Movie Poster
Violent Cop
Tikeshi Kitano
Tikeshi Kitano, Sei Hiraizumi, Maiko Kawakami
103 min.


1971 was the year of the bad cop with his heart in the right place gets drummed out of the force, takes matters into his own hands film (Dirty Harry, Shaft, The French Connection). Not only does Violent Cop have the best title of the four, it makes The French Connection seem like an episode of McCloud. Takeshi Kitano pedals (to paraphrase a reviewer of Fireworks) masterpieces of violence. This is, anyway, pre-Kikujiro, which would be more a "masterpiece" of grumpy old man bonds with cute schoolkid. And with a stand-off that bests the one in City on Fire (Ringo Lam, 1987, which Tarantino copped for Reservoir Dogs), and a handful of other brilliant setpieces, this lives up to the title.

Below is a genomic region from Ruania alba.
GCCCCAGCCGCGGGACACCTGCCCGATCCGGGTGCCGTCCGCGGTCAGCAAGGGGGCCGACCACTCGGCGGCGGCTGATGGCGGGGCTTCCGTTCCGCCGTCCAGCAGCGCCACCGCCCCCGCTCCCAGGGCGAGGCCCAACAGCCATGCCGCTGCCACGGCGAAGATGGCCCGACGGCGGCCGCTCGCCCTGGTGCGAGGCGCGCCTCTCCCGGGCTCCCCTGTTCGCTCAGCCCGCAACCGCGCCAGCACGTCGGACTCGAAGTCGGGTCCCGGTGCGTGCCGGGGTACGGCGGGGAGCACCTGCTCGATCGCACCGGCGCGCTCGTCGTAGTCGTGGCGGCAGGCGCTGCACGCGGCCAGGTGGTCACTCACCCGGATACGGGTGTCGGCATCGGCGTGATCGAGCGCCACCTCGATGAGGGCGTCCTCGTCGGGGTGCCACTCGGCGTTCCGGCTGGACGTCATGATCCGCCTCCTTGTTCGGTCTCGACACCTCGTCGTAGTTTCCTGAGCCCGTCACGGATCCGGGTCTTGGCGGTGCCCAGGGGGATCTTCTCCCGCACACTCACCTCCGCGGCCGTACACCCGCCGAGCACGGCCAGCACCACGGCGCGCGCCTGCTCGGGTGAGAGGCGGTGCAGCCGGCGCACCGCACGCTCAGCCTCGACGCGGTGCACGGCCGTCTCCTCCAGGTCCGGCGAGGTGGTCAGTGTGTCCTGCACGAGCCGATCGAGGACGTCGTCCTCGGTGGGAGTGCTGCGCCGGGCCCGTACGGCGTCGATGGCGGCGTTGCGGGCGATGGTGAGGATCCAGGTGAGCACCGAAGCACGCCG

Kitano's style is not as fully developed here as it would become by Hana-Bi, but this is not necessarily a bad thing. The elements are here, the impassive almost motionless calm interrupted by sudden bursts of graphic violence, the unexpected humor, Kitano's stoic Chow Yun-Fat meets Buster Keaton lead, but they aren't reduced to such purity. They also don't ever ring of contrivedness. Never here do we get the feeling that Kitano is trying to replicate "that Takeshi Kitano style". Here it is all as new to him as it is to audiences. And for this reason even the slow parts pulse with vitality.

If you are truly a connoisseur of film violence, not merely some teenage retard looking for a generic adrenelin kick, this is not to be missed. Few people do fatalistic cop/robber/revenge pictures as well as Takeshi Kitano and no one does them better.

Pat Jackson